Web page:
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Arctic ice development in 2013

New data about the arctic ice loss in 2013: A danish report gives new figures about the ice loss from the Greenland inland ice and sea ice in the Arctic Ocean. According to the report, ice loss was significant in 2013, but slightly less dramatic than in 2012 both for land and sea ice.

The contribution of the Greenland inland ice to global sea level rise in 2013 is 1.2 mm. The time frame considered is from October 2012 to September 2013, to include one winter and one summer season (glaciological year). This sea level rise is the value that corresponds to the total netto ice loss of 430 Gt (1 Gt = 1 Gigatonn = 1 billion tonns). The largest ice volume lost within 24 hours was on July 25, when an incredible 12 Gt either melted or broke off as iceberg! In 2012, however, the corresponding value is an even more incredible 20 Gt. The negative trend of the Greenland inland ice’s mass balance is accordingly continued in 2013, even though it is slightly less rapid than in 2012, regarding some important key figures.

The glacier movements were more or less normal in 2013. At least, no dramatic events were recorded as in 2012, when the large Petermann Glacier in western north Greenland showed some dramatically huge calving.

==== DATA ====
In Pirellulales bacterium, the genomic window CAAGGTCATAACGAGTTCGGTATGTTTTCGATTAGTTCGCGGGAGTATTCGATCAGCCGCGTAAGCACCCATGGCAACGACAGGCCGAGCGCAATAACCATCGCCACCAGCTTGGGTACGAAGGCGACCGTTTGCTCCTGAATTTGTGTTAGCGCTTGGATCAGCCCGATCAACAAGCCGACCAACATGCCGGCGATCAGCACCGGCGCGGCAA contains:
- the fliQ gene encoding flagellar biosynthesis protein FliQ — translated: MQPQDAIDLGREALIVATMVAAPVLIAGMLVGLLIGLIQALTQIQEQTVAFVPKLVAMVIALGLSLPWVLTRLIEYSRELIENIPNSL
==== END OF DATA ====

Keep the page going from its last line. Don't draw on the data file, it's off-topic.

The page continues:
The trend of the sea ice in the Arctic Ocean seems to be roughly comparable. During spring, the time of the largest ice cover, there was at least more ice than during the past 5-8 years on average, but this is hardly good enough to relax considering the series of recent negative records. The ice loss continues, even if it is slightly less rapid then in the negative record year of 2012. The annual ice minimum is number six on the list of years of the smallest sea ice cover since 1979. An important reason is believed to be in the relatively calm wind conditions of the Arctic Ocean, which pushed less ice out through the Fram Strait between Greenland and Spitsbergen into the Atlantic than in previous years.

Polarportal is an information plattform run by several Danish research institutions, including DMI (the Danish Meteorological Institute) and GEUS (Danish Geological Service) to publish their results.

Glacier ice in Scoresbysund, east Greenland.

Glacier ice, east Greenland

Source: Polarportal

last modification: 2014-07-01 · copyright: Rolf Stange